The report, published June 8, reveals that the two domestic cats carried the virus — one for eight days and the other 10 days. The first cat, a 4-year-old male domestic shorthair had symptoms “characterized by sneezing, clear ocular discharge, and mild lethargy.” The second cat, a 5-year-old female Devon Rex, “developed respiratory illness including sneezing, coughing, watery nasal and ocular discharge, loss of appetite, and lethargy.”

The domestic shorthair cat, located in Nassau County, New York, lived in a home with five people, three of whom showed symptoms of COVID-19 (but none of whom were tested). Another cat living in the same home showed no symptoms of the virus and was therefore not tested. The Devon Rex, which was located in Orange County, New York in a single-family home where the owner tested positive for the coronavirus.

Both cats — the two first reported pets to test positive for the virus — made a full recovery, and no transmission from the cats (to either other animals or humans) was reported. The CDC notes that, as a result, pets contracting the virus is likely an extremely rare occurrence. But adds that it doesn’t mean pet owners should ignore this aspect of the pandemic.

Best Friends Animal Society, a no-kill animal rescue and advocacy organization, has created an expanded list of recommendations in its pet preparedness plan. The guide breaks down how to handle pets in a variety of scenarios. For those who believe they may have COVID-19, and live in a place with other people, Best Friends recommends designating a healthy person to “assume full responsibility for caring for your pet” until you are well. “Have the healthy member of your household wash and clean any pet bowls, leashes, crates, bedding and toys, and keep those items separate from the part of the house in which you are staying,” Best Friends writes.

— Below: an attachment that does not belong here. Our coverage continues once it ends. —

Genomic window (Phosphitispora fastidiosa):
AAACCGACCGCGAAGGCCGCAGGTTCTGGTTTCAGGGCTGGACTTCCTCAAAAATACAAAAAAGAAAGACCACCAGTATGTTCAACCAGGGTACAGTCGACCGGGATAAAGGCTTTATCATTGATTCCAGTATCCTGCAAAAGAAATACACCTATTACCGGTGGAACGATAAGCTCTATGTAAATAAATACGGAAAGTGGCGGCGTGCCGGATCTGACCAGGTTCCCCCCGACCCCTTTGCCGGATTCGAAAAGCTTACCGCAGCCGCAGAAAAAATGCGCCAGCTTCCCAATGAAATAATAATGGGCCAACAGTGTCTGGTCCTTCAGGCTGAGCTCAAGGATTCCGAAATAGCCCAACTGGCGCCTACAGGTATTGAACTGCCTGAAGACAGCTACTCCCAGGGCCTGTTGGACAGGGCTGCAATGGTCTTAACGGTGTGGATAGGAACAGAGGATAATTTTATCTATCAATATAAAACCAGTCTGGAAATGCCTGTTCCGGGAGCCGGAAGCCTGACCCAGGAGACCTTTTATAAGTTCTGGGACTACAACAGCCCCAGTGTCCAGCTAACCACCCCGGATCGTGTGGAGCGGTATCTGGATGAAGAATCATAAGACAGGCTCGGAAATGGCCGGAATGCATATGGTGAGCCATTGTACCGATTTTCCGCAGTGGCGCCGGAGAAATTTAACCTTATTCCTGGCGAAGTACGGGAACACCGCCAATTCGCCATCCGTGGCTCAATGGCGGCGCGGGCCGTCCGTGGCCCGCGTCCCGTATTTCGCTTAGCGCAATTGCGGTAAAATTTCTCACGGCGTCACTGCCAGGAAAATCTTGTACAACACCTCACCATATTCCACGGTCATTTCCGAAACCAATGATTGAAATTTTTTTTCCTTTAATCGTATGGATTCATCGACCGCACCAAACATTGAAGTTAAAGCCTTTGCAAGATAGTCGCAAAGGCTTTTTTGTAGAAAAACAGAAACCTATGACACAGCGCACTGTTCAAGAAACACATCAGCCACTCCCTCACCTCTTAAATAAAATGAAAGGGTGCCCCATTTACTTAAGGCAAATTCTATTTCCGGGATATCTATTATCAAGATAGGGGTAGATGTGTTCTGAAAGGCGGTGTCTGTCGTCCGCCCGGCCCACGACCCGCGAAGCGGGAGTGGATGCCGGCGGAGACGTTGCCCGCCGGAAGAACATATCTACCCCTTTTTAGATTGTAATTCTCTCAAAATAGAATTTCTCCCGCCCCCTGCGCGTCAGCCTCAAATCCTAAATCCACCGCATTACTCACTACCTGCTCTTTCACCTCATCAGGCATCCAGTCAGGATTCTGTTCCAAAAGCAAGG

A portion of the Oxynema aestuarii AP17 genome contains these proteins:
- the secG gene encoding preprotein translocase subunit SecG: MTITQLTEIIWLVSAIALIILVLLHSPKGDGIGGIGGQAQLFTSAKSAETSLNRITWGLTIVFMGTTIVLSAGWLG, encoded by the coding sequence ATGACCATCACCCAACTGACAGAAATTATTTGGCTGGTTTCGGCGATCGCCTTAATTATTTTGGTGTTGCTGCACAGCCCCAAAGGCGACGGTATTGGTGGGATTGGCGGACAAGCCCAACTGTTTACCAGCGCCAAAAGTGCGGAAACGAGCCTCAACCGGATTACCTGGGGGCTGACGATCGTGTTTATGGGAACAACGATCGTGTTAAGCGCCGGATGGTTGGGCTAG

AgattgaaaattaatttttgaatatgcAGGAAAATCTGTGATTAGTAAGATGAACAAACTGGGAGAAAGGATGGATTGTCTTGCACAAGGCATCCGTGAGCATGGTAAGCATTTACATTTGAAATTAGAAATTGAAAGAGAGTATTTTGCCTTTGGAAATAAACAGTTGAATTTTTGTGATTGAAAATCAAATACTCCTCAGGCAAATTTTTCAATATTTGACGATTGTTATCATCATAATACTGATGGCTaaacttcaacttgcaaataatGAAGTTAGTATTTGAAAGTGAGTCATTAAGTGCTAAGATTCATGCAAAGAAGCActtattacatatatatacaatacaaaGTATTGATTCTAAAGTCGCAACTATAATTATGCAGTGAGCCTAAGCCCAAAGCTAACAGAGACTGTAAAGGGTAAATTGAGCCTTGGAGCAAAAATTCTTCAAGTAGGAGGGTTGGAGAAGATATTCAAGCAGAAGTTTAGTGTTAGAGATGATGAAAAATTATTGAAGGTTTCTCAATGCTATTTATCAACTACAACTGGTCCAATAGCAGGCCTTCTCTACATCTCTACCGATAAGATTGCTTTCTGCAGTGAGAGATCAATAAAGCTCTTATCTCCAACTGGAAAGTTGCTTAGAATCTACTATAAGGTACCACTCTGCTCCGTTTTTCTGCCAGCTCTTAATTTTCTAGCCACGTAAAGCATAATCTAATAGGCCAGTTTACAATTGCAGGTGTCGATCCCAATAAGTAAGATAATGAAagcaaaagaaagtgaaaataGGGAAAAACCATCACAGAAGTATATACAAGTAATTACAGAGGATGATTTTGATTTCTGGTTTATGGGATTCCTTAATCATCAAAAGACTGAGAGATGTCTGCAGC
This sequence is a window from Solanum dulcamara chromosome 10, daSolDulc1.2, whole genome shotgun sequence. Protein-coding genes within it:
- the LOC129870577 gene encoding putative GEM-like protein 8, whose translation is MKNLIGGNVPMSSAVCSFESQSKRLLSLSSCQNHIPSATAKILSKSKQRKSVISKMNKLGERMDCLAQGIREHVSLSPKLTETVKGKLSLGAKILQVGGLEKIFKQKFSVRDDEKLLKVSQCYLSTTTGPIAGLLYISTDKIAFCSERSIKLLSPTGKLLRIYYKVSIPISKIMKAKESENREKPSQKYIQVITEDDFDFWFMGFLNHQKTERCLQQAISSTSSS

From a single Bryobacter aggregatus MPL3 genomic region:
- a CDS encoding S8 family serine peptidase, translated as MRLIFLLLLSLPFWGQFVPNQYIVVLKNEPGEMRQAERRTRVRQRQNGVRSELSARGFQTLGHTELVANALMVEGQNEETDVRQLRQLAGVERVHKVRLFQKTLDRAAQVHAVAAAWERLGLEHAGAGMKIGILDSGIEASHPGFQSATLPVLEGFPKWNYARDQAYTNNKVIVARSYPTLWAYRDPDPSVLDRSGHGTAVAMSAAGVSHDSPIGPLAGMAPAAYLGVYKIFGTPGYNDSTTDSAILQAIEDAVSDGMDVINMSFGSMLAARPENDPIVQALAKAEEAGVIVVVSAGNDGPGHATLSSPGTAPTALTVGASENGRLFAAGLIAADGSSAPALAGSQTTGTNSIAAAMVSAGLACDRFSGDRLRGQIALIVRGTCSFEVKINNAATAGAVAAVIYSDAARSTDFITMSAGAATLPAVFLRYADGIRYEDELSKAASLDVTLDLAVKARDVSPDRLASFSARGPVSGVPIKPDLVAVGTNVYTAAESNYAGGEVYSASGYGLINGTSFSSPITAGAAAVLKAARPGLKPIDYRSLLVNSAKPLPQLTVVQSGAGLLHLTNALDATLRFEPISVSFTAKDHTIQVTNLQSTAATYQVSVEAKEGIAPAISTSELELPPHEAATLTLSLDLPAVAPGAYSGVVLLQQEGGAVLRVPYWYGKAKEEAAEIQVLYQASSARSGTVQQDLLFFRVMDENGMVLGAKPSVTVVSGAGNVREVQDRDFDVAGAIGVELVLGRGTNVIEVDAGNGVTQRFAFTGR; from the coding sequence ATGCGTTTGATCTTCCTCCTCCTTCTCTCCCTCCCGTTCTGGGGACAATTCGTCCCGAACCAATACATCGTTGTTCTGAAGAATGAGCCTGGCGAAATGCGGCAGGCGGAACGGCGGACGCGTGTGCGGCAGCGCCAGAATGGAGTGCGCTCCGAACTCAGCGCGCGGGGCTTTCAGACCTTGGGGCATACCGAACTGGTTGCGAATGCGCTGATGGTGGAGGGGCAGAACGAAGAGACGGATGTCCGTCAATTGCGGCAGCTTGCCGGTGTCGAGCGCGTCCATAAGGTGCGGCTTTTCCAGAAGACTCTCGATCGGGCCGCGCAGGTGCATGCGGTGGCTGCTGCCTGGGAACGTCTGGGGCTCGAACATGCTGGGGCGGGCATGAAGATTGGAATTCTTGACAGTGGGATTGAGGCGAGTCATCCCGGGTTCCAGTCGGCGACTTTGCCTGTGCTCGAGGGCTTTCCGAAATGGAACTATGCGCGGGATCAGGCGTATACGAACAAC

If you are experiencing symptoms and live alone, the organization recommends choosing “an emergency pet caregiver” (like a friend or family member) who can take care of your pet until symptoms disappear. “Ideally, this person should take your pet to their home to avoid them having to routinely visit your home and risk exposure,” the plan reads. “Prepare your pets’ essential items (food, bowls, leashes, etc.) and place them near your door so the caregiver can easily grab them when they come to pick up your pet.”

Finally, for those without someone available to care for the pet, Best Friends recommends taking them to a local vet or another facility that can care for the animal until you are well.

Although more details on how COVID-19 presents in cats may seem alarming, Dr. Erin Katribe, medical director of Best Friends Animal Society, tells Yahoo Life in a statement that pet owners shouldn’t panic, but rather should stay informed. “There is no reason to panic about your pet giving you COVID-19 as there have been no reported cases of it spreading from pet to person,” Katribe said in a statement. “Instead, it is important to practice social distancing and create a plan for the continued maintenance of the pets in your care if you’re unable to leave the house, too sick to function at home, or become hospitalized.”

— Additional reporting by Elise Solé

This story was originally published on June 8, 2020, at 2:24 p.m. ET and has been updated to include new information.

For the latest coronavirus news and updates, follow along at According to experts, people over 60 and those who are immunocompromised continue to be the most at risk. If you have questions, please reference the CDC’s and WHO’s resource guides.